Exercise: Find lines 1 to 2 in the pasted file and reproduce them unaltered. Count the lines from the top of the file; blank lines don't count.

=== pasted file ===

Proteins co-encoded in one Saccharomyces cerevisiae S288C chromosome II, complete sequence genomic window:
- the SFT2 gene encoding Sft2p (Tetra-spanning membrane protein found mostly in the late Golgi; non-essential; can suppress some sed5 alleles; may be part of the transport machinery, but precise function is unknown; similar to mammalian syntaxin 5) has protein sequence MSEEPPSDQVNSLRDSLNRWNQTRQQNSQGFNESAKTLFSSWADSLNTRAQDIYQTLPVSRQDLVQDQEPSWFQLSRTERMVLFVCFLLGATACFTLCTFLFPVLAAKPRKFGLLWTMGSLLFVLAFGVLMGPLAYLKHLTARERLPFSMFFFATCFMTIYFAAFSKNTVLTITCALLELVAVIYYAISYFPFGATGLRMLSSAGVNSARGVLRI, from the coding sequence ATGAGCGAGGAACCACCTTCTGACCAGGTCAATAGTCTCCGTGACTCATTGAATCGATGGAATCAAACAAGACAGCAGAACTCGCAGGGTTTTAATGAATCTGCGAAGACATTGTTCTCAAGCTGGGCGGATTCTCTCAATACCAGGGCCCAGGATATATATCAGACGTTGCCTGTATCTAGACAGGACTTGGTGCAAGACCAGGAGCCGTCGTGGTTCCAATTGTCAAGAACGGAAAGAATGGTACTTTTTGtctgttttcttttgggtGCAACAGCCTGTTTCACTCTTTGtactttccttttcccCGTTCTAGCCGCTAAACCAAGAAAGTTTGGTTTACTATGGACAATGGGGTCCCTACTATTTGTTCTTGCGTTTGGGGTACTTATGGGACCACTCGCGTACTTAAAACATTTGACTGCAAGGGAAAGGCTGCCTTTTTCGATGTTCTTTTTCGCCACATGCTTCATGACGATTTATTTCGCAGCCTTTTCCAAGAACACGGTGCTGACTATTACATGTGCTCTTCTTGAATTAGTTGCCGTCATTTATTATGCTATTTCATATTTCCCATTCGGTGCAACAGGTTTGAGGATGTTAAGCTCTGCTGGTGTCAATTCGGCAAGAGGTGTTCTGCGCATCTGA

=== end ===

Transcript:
Proteins co-encoded in one Saccharomyces cerevisiae S288C chromosome II, complete sequence genomic window:
- the SFT2 gene encoding Sft2p (Tetra-spanning membrane protein found mostly in the late Golgi; non-essential; can suppress some sed5 alleles; may be part of the transport machinery, but precise function is unknown; similar to mammalian syntaxin 5) has protein sequence MSEEPPSDQVNSLRDSLNRWNQTRQQNSQGFNESAKTLFSSWADSLNTRAQDIYQTLPVSRQDLVQDQEPSWFQLSRTERMVLFVCFLLGATACFTLCTFLFPVLAAKPRKFGLLWTMGSLLFVLAFGVLMGPLAYLKHLTARERLPFSMFFFATCFMTIYFAAFSKNTVLTITCALLELVAVIYYAISYFPFGATGLRMLSSAGVNSARGVLRI, from the coding sequence ATGAGCGAGGAACCACCTTCTGACCAGGTCAATAGTCTCCGTGACTCATTGAATCGATGGAATCAAACAAGACAGCAGAACTCGCAGGGTTTTAATGAATCTGCGAAGACATTGTTCTCAAGCTGGGCGGATTCTCTCAATACCAGGGCCCAGGATATATATCAGACGTTGCCTGTATCTAGACAGGACTTGGTGCAAGACCAGGAGCCGTCGTGGTTCCAATTGTCAAGAACGGAAAGAATGGTACTTTTTGtctgttttcttttgggtGCAACAGCCTGTTTCACTCTTTGtactttccttttcccCGTTCTAGCCGCTAAACCAAGAAAGTTTGGTTTACTATGGACAATGGGGTCCCTACTATTTGTTCTTGCGTTTGGGGTACTTATGGGACCACTCGCGTACTTAAAACATTTGACTGCAAGGGAAAGGCTGCCTTTTTCGATGTTCTTTTTCGCCACATGCTTCATGACGATTTATTTCGCAGCCTTTTCCAAGAACACGGTGCTGACTATTACATGTGCTCTTCTTGAATTAGTTGCCGTCATTTATTATGCTATTTCATATTTCCCATTCGGTGCAACAGGTTTGAGGATGTTAAGCTCTGCTGGTGTCAATTCGGCAAGAGGTGTTCTGCGCATCTGA